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Deployment 2021-22 booking season begins


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A tangential issue is crew.  The Bali crew that were sent home on spectrum are still in their 14 day quarantine.  They get out on 2 May I believe.  The spectrum is sitting off the coast of Manila while the Philippines decides whether to allow the Filipino crew off and whether they will undergo further quarantine on shore.  
 

I debarked radiance on 14 March and she has not carried passengers since, so most of those crew members have been unproductive for nearly two months.  While they will almost all be eager to crew again as they are desperate for money,it will be a tremendous effort to get them and the ships in one place quickly.  Quite possibly the ships will pick them up and they will quarantine at sea if there are no acceptable immunity tests or vaccines available by the time cruising limps to a restart. 
 

Avid cruisers with regular and beloved crew members may wish to reach out to them individually and offer financial assistance.  My favourite Balinese crew member was grateful for the offer and declined.  Upon return to Bali, he discovered for himself how very dire the situation is.  (Some of the westerners who run restaurants have started giving out free food for locals. It was reported that one local rode 4 hours on a scooter as he had not eaten for days.  They sent him off with 9 meals.). My crew member had a change of heart and accepted my cash offer and I think is quite relieved to have that extra cushion.  There have been various ***** pages and the like set up, so if you’d consider that, the people would be most grateful.  A lot of West Australians go to Bali several times a year and it is maddening that many are reserving their “support” for spending  on holiday once both countries allow travel.  The countries where most of the crew members are from are in a very hard position and I do believe there will be starvation.  If not starvation, many children will not be getting sufficient nutrition to support brain development.  Of the countries where our crew members hail from, I think Indonesia (Bali) will be the absolute hardest hit.  Sorry for the sermon.  It is very worrying to think of the people who have been so kind and loving towards us are suffering.  💐🤗🙏🇦🇺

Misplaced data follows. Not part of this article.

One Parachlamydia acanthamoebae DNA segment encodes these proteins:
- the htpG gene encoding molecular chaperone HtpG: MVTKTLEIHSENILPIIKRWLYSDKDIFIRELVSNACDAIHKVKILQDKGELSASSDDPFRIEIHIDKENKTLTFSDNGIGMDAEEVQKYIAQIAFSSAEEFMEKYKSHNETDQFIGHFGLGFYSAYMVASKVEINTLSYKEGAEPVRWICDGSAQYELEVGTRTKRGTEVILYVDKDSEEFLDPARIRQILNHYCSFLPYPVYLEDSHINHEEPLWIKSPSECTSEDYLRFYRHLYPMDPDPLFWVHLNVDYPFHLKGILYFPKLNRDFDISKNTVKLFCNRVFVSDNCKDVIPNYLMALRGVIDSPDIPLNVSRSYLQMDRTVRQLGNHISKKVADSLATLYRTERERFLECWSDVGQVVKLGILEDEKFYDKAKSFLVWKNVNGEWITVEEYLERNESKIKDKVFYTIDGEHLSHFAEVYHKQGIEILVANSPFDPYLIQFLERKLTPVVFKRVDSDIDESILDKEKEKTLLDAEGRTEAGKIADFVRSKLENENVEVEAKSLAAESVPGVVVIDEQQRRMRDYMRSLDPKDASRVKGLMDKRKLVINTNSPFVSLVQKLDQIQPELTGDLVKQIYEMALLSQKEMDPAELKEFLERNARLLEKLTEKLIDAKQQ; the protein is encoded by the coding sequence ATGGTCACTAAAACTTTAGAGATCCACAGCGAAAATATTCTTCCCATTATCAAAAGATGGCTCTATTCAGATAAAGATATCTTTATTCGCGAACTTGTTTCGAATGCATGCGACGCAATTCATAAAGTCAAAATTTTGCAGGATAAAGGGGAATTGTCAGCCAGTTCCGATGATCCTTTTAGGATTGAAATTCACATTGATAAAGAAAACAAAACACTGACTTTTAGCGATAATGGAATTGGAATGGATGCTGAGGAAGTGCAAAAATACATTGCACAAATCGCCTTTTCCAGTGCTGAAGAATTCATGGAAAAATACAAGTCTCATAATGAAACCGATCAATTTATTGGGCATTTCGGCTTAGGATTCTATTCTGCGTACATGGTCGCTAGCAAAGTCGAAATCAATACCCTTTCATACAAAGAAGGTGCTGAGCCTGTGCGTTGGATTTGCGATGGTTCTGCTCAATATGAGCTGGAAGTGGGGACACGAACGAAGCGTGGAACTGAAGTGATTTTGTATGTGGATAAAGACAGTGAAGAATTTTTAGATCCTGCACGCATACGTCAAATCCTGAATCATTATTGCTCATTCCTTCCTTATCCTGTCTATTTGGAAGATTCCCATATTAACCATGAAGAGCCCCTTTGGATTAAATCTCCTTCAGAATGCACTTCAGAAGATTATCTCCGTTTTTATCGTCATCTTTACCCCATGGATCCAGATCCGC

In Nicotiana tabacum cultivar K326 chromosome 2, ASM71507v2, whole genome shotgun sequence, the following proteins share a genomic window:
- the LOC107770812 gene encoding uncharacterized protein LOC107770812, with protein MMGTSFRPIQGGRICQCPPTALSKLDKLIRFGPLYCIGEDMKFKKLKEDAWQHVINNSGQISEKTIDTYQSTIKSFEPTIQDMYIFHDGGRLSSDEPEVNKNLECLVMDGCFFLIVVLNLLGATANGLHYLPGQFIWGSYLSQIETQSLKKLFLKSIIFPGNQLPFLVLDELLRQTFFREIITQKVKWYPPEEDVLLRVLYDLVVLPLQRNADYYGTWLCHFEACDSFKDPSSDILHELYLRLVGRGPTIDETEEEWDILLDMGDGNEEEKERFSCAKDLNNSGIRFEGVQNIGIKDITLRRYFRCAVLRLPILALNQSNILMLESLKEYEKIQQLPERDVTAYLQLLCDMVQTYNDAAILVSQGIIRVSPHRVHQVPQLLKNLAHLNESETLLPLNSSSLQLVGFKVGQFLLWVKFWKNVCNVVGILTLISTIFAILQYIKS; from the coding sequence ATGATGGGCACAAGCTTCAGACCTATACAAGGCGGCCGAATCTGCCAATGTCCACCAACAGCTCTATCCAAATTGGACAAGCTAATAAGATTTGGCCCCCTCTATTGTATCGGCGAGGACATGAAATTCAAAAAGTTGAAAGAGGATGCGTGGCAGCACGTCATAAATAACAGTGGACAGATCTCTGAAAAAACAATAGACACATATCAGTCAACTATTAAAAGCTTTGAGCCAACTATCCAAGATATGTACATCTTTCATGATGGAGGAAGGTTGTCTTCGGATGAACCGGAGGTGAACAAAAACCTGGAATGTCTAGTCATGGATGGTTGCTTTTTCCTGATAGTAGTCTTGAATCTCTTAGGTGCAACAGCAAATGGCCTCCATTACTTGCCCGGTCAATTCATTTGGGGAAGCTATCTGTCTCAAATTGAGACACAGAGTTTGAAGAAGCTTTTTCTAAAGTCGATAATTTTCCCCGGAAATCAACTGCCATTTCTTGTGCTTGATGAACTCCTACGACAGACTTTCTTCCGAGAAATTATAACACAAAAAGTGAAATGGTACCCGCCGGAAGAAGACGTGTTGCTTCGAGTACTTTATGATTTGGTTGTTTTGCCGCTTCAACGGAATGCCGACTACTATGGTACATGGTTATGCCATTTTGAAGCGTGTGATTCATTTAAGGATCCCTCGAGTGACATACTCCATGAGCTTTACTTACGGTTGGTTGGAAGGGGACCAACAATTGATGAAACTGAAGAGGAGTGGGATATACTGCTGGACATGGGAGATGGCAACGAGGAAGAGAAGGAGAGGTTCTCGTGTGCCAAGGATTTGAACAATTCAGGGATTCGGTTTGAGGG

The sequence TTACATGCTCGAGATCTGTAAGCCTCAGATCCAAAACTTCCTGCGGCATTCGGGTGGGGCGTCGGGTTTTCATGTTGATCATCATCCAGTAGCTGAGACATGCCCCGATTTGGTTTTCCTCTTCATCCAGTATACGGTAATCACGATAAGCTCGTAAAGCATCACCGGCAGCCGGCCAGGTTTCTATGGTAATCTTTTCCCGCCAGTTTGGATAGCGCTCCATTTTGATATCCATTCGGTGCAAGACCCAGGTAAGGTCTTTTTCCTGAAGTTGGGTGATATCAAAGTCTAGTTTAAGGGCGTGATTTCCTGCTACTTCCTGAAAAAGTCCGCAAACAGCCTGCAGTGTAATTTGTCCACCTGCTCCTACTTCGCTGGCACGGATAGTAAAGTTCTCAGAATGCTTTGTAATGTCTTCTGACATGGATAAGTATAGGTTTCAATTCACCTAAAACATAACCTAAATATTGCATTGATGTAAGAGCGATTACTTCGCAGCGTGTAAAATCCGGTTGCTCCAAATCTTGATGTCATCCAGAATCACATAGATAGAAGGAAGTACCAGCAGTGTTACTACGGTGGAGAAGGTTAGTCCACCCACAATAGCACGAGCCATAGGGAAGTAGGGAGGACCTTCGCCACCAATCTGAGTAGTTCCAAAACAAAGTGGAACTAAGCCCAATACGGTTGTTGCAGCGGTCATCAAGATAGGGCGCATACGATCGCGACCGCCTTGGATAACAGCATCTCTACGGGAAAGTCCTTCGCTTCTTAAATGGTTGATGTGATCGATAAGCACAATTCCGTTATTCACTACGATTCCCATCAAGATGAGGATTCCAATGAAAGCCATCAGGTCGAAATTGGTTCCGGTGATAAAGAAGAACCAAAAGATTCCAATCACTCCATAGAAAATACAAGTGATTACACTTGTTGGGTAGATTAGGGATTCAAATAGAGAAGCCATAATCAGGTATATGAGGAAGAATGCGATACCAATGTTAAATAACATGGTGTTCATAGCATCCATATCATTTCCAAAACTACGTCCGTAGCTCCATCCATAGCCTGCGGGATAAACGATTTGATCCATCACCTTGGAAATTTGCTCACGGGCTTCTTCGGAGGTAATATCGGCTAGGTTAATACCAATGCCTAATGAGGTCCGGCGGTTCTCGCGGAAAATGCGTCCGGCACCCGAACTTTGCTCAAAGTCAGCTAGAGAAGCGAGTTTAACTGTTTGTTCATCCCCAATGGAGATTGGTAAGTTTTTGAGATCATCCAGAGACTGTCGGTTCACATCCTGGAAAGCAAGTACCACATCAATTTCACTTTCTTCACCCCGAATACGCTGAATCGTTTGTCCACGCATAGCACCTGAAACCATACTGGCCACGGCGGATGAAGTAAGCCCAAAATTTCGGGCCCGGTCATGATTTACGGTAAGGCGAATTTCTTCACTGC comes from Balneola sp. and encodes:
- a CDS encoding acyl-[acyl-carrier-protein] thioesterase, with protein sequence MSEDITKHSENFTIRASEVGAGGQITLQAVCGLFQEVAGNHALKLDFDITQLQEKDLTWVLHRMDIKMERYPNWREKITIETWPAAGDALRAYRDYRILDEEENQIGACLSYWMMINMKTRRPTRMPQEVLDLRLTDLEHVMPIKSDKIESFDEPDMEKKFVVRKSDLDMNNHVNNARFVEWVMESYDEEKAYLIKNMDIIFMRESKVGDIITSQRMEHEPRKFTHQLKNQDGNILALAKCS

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3 hours ago, MichellePerth said:

A tangential issue is crew.  The Bali crew that were sent home on spectrum are still in their 14 day quarantine.  They get out on 2 May I believe.  The spectrum is sitting off the coast of Manila while the Philippines decides whether to allow the Filipino crew off and whether they will undergo further quarantine on shore.  
 

I debarked radiance on 14 March and she has not carried passengers since, so most of those crew members have been unproductive for nearly two months.  While they will almost all be eager to crew again as they are desperate for money,it will be a tremendous effort to get them and the ships in one place quickly.  Quite possibly the ships will pick them up and they will quarantine at sea if there are no acceptable immunity tests or vaccines available by the time cruising limps to a restart. 
 

Avid cruisers with regular and beloved crew members may wish to reach out to them individually and offer financial assistance.  My favourite Balinese crew member was grateful for the offer and declined.  Upon return to Bali, he discovered for himself how very dire the situation is.  (Some of the westerners who run restaurants have started giving out free food for locals. It was reported that one local rode 4 hours on a scooter as he had not eaten for days.  They sent him off with 9 meals.). My crew member had a change of heart and accepted my cash offer and I think is quite relieved to have that extra cushion.  There have been various ***** pages and the like set up, so if you’d consider that, the people would be most grateful.  A lot of West Australians go to Bali several times a year and it is maddening that many are reserving their “support” for spending  on holiday once both countries allow travel.  The countries where most of the crew members are from are in a very hard position and I do believe there will be starvation.  If not starvation, many children will not be getting sufficient nutrition to support brain development.  Of the countries where our crew members hail from, I think Indonesia (Bali) will be the absolute hardest hit.  Sorry for the sermon.  It is very worrying to think of the people who have been so kind and loving towards us are suffering.  💐🤗🙏🇦🇺